A LAD intervention with Impella hemodynamic support was planned due to the patient's high-risk status and potential for hemodynamic compromise. An additional 6 Fr arterial access was obtained in the left groin for insertion of Impella and the arteriotomy was pre-closed with two Perclose (Abbott Vascular, Redwood City, Calif.) closure devices. The 6 Fr arterial sheath was progressively upsized to a 13 Fr peel-away sheath. A 0.014” Platinum Plus guide wire (Boston Scientific, Natick, Mass.) was introduced in the LV cavity using a multipurpose catheter for retrograde Impella insertion. Significant tortuosity of the aortoiliac system was encountered at the site of the stent graft, resulting in significant difficulty in advancing the Impella through the aortic stent graft. To facilitate the passage of the Impella catheter, angioplasty of the aortic stent graft was performed with a 7.0 x 60 mm EverCross balloon (ev3, Inc., Plymouth, Minn.). A second attempt at introducing Impella through the stent graft was made after angioplasty and was successful. Once Impella was in place, percutaneous transluminal transluminal coronary angioplasty (PTCA) and stent placement in the LAD stenosis was performed without any adverse hemodynamic consequences. At the end of the procedure, the Impella catheter was removed without complications and the two Perclose devices were deployed. Brief manual compression was performed to complete hemostasis. There was no bleeding or drop in hemoglobin (Hgb), and no CKMB elevation, but the patient did have mild troponin elevation, expected after PCI. The patient was discharged home after 3 days in stable condition with no complications.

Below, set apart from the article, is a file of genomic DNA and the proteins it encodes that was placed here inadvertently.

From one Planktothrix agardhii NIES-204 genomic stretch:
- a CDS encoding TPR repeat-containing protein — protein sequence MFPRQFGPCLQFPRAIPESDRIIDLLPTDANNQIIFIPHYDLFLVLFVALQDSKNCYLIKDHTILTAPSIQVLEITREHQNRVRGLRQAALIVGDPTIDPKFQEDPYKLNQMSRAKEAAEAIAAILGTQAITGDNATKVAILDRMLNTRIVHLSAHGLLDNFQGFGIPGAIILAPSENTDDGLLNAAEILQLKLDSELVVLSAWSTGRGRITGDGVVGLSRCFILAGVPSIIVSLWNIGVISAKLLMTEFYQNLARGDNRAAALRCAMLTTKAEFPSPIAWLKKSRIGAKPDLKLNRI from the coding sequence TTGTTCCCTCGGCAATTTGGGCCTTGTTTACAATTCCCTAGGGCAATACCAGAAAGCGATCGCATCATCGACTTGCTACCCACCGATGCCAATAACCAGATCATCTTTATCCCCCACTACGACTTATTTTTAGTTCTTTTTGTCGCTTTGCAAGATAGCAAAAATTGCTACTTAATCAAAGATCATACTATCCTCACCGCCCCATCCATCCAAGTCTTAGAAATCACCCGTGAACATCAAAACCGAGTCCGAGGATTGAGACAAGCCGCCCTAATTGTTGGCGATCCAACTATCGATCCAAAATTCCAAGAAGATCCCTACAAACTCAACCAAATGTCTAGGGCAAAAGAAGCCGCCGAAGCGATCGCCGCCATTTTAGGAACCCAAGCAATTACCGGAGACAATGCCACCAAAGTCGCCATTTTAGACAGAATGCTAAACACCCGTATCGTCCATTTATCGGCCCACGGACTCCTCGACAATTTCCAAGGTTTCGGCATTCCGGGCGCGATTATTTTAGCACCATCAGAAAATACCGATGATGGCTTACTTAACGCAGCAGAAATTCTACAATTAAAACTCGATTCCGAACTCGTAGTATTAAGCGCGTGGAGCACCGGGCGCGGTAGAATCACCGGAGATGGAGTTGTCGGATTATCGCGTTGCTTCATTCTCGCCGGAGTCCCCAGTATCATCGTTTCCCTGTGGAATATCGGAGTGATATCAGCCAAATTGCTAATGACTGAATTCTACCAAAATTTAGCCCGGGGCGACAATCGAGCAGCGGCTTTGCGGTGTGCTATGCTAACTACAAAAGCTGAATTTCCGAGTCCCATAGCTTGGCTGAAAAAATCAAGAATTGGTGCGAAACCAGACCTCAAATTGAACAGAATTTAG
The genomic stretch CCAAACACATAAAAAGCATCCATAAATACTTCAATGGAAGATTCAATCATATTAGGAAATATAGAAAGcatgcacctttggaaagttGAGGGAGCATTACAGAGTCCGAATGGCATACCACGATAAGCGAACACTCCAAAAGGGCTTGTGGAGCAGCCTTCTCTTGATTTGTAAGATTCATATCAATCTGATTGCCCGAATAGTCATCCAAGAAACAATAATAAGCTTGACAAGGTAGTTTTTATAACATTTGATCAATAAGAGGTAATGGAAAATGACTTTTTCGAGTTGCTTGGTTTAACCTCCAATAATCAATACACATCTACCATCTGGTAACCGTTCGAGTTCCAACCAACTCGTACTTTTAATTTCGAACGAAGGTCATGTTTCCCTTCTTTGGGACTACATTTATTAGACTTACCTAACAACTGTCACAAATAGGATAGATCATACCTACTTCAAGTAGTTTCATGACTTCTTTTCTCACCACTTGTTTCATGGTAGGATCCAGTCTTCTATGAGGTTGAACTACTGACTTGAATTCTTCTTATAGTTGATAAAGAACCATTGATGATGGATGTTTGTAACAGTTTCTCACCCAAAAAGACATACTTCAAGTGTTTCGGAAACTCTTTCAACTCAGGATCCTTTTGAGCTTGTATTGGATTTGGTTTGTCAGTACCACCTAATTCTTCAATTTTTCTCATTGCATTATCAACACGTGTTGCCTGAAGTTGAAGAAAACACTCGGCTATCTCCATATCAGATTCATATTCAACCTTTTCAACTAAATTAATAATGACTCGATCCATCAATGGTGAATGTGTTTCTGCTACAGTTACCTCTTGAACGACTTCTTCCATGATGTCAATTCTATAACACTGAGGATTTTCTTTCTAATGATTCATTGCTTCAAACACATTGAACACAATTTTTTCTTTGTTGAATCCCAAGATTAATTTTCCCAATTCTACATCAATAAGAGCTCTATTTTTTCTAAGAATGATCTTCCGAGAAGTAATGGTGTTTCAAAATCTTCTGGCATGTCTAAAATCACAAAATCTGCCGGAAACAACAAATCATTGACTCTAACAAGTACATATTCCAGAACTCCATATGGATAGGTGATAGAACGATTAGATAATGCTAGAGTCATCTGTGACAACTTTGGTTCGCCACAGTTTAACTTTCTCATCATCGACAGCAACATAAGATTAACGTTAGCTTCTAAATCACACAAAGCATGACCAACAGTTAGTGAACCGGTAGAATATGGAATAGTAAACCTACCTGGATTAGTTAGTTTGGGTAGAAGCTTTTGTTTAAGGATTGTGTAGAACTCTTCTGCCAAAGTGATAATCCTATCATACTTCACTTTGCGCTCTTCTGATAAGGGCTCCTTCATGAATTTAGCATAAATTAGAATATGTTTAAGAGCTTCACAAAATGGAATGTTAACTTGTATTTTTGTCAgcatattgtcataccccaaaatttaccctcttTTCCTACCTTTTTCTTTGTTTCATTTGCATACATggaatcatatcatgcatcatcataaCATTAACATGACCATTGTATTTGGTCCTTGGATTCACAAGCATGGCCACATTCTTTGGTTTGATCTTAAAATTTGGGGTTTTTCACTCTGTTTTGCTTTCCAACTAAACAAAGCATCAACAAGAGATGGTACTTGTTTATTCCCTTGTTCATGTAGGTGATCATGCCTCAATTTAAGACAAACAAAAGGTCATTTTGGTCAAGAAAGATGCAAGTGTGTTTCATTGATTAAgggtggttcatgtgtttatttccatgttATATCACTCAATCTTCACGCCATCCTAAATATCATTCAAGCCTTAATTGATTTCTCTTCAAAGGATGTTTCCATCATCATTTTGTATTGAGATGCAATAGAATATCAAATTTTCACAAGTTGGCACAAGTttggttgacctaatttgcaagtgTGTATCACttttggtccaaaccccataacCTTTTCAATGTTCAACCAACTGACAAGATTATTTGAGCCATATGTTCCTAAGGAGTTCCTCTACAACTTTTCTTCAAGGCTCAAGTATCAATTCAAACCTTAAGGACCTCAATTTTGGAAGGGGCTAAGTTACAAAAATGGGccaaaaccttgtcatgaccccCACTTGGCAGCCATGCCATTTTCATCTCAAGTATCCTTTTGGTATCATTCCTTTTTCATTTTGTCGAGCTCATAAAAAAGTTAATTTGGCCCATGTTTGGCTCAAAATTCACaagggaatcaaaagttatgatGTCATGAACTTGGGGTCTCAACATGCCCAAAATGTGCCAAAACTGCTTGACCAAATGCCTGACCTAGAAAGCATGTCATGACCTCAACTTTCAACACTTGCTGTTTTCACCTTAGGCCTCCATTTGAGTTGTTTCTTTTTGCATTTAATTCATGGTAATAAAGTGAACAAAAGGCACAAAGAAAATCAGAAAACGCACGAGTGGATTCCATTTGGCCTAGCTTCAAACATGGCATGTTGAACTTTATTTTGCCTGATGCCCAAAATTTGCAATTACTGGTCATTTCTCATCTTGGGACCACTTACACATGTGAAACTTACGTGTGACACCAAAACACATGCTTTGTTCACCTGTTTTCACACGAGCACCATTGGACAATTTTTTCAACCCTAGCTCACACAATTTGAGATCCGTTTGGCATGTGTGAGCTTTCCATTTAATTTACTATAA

The advent of left ventricular assist devices has expanded the horizons of minimally invasive procedures performed in the catheterization laboratory. These devices provide circulatory support in patients with severe systolic dysfunction by decreasing the cardiac workload and increasing cardiac output, resulting in improved myocardial perfusion during high-risk PCI.2 With percutaneous circulatory support devices like the Impella, aggressive interventions are possible for patients with advanced cardiovascular disease and multiple co-morbidities. Unfortunately, a high percentage of patients with advanced atherosclerotic cardiovascular disease also have significant peripheral vascular disease. Not uncommonly, these patients also have a history of interventions in the peripheral arterial system, such as stents and stent grafts.

Despite significant advances in percutaneous left ventricular assist devices, severe peripheral vascular disease, including thoracoabdominal aortic disease remains a relative contraindication to insertion of these devices. Additionally, aortic dissection, aortic valve regurgitation, aortic valve stenosis, severe aortic valve calcification, aortic valve prosthesis, and femoral-popliteal bypass grafts are some of the important contraindications. Potential complications include aortic valve injury with resultant aortic insufficiency, arrythmias, cerebrovascular accident, cardiac tamponade, vascular injury, hemolysis and limb ischemia.3